Just a reminder: we’re fasting and praying for marriages for those who want to be married, for courage for men to walk upright and into relationship, and for courage for us to be able to change where we need to change.
Last week was avoiding codependency in female friendships and this week is healthy friendships with guys. Knowing my mixed results on this front, I decided to get some more opinions with a survey. Granted, this survey has an extremely unrepresentative sample (ie: my three brothers), but here are some of the themes from our conversations.
- It’s complicated. Examples of healthy platonic friendships between single guys and girls are few. One party usually ends up with hurt feelings and often the friendship is lost along the way. Don’t assume that any particular friendship is free from that reality.
- Let go of your expectations. The survey sample agreed that girls tend to make assumptions and then go to extremes: either being angry/upset/surprised that he doesn’t ask her out, or being angry/upset/surprised when he does ask her out. Although there is often plenty of fault to go around, it’s a helpful reminder that true friendships are not agenda-driven. When we don’t have an end goal, we are free to relax, trust God, and let things unfold as they will.
- Don’t keep score. Often women divide and rank themselves based on who, in reality or perception, gets to hang out with the guys and who doesn’t. Don’t let that kind of silliness interfere with your friendships with guys or girls. Treat girl friends as sisters, not your competition. And treat guy friends as brothers, not a means to an end.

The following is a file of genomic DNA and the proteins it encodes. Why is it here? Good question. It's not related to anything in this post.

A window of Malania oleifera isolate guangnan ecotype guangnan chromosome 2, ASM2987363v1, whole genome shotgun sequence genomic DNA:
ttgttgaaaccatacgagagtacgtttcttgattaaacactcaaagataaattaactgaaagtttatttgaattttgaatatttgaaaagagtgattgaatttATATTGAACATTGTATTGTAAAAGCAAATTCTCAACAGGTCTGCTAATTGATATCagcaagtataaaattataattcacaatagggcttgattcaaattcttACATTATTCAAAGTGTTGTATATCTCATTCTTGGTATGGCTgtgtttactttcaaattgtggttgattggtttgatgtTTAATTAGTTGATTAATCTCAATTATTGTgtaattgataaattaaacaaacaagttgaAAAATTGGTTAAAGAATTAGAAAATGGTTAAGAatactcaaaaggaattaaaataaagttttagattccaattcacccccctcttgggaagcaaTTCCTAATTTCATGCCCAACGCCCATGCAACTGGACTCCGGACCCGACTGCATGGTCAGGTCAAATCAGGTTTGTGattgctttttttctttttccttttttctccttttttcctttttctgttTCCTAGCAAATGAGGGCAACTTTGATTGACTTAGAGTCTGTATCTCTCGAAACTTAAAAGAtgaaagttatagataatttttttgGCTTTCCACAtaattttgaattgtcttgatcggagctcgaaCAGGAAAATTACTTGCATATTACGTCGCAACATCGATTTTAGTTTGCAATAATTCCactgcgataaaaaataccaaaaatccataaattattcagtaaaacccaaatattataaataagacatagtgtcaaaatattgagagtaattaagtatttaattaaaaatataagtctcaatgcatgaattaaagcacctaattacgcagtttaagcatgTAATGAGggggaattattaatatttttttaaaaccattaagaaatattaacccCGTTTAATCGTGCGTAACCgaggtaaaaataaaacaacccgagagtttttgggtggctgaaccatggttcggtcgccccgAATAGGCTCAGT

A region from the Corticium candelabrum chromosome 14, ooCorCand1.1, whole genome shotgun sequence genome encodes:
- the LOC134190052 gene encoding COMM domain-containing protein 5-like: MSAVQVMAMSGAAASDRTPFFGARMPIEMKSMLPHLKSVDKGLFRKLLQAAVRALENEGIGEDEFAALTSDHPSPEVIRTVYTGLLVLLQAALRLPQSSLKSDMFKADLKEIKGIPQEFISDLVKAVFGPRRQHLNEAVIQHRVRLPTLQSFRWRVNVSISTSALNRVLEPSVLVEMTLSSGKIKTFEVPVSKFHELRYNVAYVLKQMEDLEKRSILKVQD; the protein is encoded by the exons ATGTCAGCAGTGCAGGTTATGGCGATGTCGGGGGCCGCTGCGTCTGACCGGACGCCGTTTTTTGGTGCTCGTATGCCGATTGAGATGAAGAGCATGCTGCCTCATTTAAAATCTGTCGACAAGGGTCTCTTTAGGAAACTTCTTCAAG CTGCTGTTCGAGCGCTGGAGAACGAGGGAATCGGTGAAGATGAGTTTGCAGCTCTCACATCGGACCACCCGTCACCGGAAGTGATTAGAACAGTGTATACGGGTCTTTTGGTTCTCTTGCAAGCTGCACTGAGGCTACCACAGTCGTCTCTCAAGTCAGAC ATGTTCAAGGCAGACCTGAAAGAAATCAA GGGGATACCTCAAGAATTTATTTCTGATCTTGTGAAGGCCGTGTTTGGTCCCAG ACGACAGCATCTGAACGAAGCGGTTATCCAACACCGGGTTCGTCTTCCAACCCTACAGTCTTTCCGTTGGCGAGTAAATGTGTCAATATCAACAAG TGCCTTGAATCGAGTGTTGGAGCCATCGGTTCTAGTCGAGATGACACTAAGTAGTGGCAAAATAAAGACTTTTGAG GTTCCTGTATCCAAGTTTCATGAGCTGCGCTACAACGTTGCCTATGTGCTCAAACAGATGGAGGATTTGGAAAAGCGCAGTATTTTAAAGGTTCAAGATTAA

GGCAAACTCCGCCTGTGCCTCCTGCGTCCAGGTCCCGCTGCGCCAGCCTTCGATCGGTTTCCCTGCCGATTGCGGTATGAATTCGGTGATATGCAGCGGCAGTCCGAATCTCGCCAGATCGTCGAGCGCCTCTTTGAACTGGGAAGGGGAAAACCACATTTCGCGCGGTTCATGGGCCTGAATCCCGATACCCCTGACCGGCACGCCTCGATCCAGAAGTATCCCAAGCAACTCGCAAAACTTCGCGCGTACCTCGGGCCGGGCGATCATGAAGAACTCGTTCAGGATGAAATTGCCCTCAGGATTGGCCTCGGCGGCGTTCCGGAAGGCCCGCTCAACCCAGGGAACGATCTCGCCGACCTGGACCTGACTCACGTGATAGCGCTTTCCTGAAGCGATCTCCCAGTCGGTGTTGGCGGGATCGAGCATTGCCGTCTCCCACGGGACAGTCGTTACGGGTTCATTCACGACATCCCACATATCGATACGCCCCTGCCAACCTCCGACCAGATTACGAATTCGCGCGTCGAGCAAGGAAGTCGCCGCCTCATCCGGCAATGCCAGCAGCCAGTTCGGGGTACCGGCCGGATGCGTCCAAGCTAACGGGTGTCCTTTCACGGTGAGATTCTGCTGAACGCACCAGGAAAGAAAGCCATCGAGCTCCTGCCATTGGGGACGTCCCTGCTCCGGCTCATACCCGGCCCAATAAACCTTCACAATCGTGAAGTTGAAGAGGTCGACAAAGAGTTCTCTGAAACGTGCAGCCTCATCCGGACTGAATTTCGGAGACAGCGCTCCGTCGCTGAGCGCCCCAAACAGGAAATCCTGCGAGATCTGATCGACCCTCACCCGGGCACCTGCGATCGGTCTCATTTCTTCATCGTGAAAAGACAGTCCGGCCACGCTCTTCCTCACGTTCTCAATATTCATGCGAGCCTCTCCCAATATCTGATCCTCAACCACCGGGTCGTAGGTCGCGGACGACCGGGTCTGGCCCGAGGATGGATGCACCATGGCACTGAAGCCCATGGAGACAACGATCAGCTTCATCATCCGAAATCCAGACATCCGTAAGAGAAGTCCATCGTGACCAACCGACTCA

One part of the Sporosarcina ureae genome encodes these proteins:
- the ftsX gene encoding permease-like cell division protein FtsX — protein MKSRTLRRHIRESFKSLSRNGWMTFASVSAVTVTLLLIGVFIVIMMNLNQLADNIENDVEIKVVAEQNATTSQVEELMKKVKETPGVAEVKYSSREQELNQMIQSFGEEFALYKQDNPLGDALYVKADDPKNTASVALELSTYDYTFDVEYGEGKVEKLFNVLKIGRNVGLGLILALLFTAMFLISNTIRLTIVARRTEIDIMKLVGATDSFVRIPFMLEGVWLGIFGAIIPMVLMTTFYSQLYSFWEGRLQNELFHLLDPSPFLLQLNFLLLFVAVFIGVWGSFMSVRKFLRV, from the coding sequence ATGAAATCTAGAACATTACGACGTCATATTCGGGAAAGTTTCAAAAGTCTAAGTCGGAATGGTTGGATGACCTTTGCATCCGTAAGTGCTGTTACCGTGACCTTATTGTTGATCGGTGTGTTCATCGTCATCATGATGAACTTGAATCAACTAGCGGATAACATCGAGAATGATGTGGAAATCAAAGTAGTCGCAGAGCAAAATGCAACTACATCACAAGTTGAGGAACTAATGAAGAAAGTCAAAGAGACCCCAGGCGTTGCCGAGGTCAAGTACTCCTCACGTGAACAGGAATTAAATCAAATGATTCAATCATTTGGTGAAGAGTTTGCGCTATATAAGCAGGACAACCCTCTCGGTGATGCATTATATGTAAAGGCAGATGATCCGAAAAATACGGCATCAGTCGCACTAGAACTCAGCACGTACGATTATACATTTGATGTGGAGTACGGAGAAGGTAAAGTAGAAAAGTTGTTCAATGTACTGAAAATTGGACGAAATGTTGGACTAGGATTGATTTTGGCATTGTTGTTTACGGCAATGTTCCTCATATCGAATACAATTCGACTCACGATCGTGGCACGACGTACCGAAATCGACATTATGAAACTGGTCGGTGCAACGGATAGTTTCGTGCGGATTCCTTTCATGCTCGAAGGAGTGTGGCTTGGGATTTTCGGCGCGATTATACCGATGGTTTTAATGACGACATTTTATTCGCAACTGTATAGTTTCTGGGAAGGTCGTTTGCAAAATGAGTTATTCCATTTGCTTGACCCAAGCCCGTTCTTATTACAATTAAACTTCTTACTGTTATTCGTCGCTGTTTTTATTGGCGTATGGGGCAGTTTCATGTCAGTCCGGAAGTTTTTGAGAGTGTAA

- Keep doors open for everyone in your life. Instead of focusing on befriending guys with “potential,” keep your eyes open to the variety of folks God is putting in your path in this season of life. Invest in and befriend and encourage with an eye toward God’s goodness and grace toward us.
Lastly, I am trying (half inspired by 1 Timothy 5:1) to build a habit of encouraging all the guys in my life, regardless of relationship status. The other half of the inspiration was, of all things, online dating profiles. I know this sounds ridiculous, but at one point I realized how encouraged I was by what some guys were writing about their hearts and lives. So I decided to start telling them that, regardless of immediate attraction level and with no expectations. After several good conversations, I decided maybe I should do the same thing in everyday life and not just with my single guy friends. The results have been uniformly positive!
So whether that’s dad, brothers, friends, coworkers, friends’ boyfriends/husbands, or even awkward first dates, I want to be an encouragement. Obviously that looks different in those relational contexts and I have much left to learn (probably the subject of another survey!), but I want to be a source of support, not destruction in any friendship.
As we fast tomorrow, let’s make a particular point to pray for our brothers, biological or spiritual.
In His Grace,